The need for a full-time City Council in London

Most of this I’ve posted as either Tweets or Facebook comments but I thought I’d take a few minutes to jot a blog on the topic of Community Engagement in London.

I’m a Londoner who lived in Toronto for 11 years. For 7 of those, I was lucky to work as political Executive Assistant for midtown Toronto City Councillor Michael Walker (now retired) and former Works Chair (while I was there) and later, David Miller’s Budget Chief, Shelley Carroll. With both Councillors I/we were out in the community holding and attending meetings an average (easily) of three nights per week in the evenings. We held meetings on any/every range of issues – from Traffic, Parking and Development to Water and Hydro issues.

When someone moves a garbage can up-wind in Toronto, you can expect a call from a Constituent who demands and gets service. When not assisting with Constituent matters (which 311 should reduce some demand,) I and the 2 other staffers (not suggesting this for London) were busy working on policy issues – Economic Development, City Planning, Transparency … distributing notices of works, zoning variances, polling constituents on parking and other issues and generally working full-time to make the City livable while making it successful. This is also a good tool for further building leadership within communities (some of my colleagues were School Board Trustees, involved with other parties and a vast majority were under 35.) We seem to expect a fulsome City w/ healthy debate without paying to make it happen. All of this would truly engage homeowners. (and if we put a price on road capacity, per KM, we’d also reduce commute times and increase public participation but that’s another essay!)

First, I’ll say that community engagement efforts face as steep an uphill a battle as it might anywhere. That’s not to say Londoners don’t care. Many do. And many are active citizens. But many care in their own way and that means, they feel they should be left alone by the City government who should simply fill potholes, provide policing and enable the private sector and do it all cheaply. And while I don’t agree with that view, it’s entirely legitimate (if totally wrong.)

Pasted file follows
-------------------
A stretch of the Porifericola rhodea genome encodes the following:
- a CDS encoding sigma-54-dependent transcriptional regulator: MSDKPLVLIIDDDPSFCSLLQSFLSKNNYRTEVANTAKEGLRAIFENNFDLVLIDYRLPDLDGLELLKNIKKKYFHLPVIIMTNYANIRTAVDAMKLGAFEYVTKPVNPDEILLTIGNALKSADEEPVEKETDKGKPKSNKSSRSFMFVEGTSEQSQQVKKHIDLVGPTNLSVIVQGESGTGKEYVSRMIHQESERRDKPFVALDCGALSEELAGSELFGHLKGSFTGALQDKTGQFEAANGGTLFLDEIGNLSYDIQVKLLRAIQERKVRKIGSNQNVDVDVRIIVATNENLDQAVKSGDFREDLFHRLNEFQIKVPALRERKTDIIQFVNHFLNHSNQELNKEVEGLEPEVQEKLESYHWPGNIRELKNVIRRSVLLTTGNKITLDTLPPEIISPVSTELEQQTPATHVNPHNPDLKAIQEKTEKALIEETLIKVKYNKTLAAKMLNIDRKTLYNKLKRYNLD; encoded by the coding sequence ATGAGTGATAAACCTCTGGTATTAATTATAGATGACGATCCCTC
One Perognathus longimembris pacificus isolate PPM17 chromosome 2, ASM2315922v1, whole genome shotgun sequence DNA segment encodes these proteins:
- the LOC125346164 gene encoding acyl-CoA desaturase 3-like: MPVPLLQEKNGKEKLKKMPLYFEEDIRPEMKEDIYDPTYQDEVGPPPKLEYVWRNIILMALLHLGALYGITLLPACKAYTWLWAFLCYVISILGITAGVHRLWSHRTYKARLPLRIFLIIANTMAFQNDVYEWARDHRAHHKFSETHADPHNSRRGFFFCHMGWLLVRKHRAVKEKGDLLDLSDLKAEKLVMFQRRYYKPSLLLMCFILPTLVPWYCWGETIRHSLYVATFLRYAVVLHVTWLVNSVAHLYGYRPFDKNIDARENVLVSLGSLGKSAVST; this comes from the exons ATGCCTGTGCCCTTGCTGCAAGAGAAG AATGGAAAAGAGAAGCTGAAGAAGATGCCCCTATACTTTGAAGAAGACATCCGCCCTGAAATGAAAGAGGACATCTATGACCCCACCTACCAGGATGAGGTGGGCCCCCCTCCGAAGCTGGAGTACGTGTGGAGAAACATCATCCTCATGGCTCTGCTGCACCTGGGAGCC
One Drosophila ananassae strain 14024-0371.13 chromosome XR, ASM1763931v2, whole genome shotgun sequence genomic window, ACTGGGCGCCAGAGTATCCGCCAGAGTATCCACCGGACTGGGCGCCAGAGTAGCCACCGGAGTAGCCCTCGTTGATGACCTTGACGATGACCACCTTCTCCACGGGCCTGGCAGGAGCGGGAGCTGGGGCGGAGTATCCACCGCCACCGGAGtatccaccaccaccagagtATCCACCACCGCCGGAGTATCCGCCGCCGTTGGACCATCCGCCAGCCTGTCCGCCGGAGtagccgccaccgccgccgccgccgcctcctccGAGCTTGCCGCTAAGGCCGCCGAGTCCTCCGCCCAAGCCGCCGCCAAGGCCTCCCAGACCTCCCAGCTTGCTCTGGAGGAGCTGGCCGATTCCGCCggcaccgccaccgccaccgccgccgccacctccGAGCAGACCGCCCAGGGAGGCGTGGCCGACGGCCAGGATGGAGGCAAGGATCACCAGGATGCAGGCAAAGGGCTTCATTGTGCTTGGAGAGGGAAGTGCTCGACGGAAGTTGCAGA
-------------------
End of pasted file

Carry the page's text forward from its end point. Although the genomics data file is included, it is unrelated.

Many Londoners enjoy the sleeping comforts of suburban lifestyles and simply want to be in front of their television in a City where people aren’t murdered too regularly. Their suburban neighbourhoods also contain very little real diversity (beyond the colour of people’s skin I mean) of primary or secondary economic use and are most often divided into use-based pods, with the poorer populations shoved out to a high-rise surrounded by a vacuous wasteland of mostly unusable ‘parkland’ on an Arterial road. The corner store is normally just about as far as anyone will willingly walk for anything lighter than a bag of milk and generally a larger row of larger box-type facilities (with all the familiar brand names just advertised on TV) are located with the biggest boondoggle of all – free parking. This lifestyle encourages people to not take part in any activity or social group that is not of their specific choice.

Since houses are relatively far apart, public notices of zoning variances and Official Plan / Zoning amendments get circulated to very few of those people who will generally be impacted. Lacking full-time Councillors to act as eyes and ears and communicators for all of their neighbourhoods, one of the most critical places for consultation – development issues – is left largely to usual suspects who show up at all the same City meetings. Since neighbours rarely meet unless they really wish to, word of mouth, opportunities for postering, etc., are limited – the size of population needed to sway opinion at City Hall is incredibly hard to get outside those immediately effected. Now, given our thirst for one and a half-storey buildings, you might be tempted to think that’s a good thing but consultation is often part of a longer-term project to grow a more informed citizenry. Perhaps Londoners would support higher densities on long arterial roads if they were given the opportunity more regularly to attend public meetings about development. No one can replace the local Councillor in this role.

Suburban sprawl has also led to unprecedented traffic snarl-ups that the traditional cures of road widening and building have only made worse. Congestion has been shown to reduce public participation rates. Is it any wonder so few Londoners engage in their City.